MOP: An Efficient and Generic Runtime Verification Framework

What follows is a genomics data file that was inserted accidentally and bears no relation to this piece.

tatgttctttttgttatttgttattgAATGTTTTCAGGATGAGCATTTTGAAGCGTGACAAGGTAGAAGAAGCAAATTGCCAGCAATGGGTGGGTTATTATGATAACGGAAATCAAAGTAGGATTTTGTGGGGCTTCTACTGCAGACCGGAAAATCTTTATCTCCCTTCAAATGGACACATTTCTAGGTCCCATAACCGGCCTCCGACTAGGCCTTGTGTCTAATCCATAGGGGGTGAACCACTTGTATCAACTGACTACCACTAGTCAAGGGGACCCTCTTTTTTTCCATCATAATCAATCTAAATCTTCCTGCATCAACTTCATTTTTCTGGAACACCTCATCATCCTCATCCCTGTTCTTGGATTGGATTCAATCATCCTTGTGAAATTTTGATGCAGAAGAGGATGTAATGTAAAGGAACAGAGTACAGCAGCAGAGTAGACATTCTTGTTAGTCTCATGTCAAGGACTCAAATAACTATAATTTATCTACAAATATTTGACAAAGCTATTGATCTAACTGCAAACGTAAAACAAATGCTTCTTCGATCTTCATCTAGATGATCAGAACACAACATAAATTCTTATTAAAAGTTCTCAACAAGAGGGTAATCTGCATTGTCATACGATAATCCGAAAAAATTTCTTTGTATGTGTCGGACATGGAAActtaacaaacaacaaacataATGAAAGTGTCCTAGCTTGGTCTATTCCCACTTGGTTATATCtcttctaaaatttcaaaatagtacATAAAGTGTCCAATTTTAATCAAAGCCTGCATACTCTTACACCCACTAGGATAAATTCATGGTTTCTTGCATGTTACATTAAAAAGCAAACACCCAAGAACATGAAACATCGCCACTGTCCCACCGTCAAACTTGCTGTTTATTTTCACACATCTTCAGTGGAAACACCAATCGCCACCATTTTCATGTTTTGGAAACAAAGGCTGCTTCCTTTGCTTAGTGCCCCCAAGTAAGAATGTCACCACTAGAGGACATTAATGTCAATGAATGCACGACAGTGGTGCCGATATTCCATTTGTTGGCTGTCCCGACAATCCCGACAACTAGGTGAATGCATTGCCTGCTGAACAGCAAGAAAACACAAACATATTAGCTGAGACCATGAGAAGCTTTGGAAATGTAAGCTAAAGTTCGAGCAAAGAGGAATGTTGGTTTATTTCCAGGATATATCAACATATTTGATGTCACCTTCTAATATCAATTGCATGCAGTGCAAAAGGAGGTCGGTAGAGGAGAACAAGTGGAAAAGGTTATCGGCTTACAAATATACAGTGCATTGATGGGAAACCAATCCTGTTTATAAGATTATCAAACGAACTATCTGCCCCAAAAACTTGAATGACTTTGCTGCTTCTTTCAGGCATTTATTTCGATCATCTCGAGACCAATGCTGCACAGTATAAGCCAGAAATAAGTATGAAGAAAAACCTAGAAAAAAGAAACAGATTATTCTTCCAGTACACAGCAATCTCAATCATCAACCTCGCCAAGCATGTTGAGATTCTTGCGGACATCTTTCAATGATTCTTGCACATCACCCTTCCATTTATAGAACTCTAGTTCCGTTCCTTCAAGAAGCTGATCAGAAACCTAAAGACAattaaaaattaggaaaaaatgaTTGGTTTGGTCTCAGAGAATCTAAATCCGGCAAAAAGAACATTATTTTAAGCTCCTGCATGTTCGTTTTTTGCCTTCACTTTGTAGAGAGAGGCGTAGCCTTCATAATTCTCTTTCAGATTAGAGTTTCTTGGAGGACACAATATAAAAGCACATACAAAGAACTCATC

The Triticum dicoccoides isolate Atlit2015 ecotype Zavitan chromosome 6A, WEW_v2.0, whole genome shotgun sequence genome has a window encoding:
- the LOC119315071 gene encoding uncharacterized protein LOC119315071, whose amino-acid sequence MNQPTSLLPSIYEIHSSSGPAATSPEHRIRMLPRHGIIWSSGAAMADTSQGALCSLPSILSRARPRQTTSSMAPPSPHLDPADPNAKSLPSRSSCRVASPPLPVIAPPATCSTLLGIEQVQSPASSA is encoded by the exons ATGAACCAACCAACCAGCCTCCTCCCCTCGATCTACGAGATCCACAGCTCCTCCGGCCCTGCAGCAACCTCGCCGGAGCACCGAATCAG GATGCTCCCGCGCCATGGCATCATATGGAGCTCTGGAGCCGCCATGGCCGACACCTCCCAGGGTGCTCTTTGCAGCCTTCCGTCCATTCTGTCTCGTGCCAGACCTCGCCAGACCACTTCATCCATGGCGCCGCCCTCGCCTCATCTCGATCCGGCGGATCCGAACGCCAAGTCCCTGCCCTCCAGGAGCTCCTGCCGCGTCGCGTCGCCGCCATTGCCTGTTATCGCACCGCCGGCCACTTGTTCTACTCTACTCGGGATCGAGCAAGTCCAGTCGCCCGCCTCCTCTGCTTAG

Monitoring-Oriented Programming (MOP) [19, 16, 20, 17] is a formal framework for software development and analysis, in which the developer specifies desired properties using definable specification formalisms, along with code to execute when properties are violated or validated. The MOP framework automatically generates monitors from the specified properties and then integrates them together with the user-defined code into the original system. The previous design of MOP only allowed specifications without parameters, so it could not be used to state and monitor safety properties referring to two or more related objects. In this paper we propose a parametric specification-formalism-independent extension of MOP, together with an implementation of JavaMOP that supports parameters. In our current implementation, parametric specifications are translated into AspectJ code and then weaved into the application using off-the-shelf AspectJ compilers; hence, MOP specifications can be seen as formal or logical aspects. Our JavaMOP implementation was extensively evaluated on two benchmarks, Dacapo  and Tracematches , showing that runtime verification in general and MOP in particular are feasible. In some of the examples, millions of monitor instances are generated, each observing a set of related objects. To keep the runtime overhead of monitoring and event observation low, we devised and implemented a decentralized indexing optimization. Less than 8 % of the experiments showed more than 10 % runtime overhead; in most cases our tool generates monitoring code as efficient as the hand-optimized code. Despite its genericity, JavaMOP is empirically shown to be more efficient than runtime verification systems specialized and optimized for particular specification formalisms. Many property violations were detected during our experiments; some of them are benign, others indicate defects in programs. Many of these are subtle and hard to find by ordinary testing.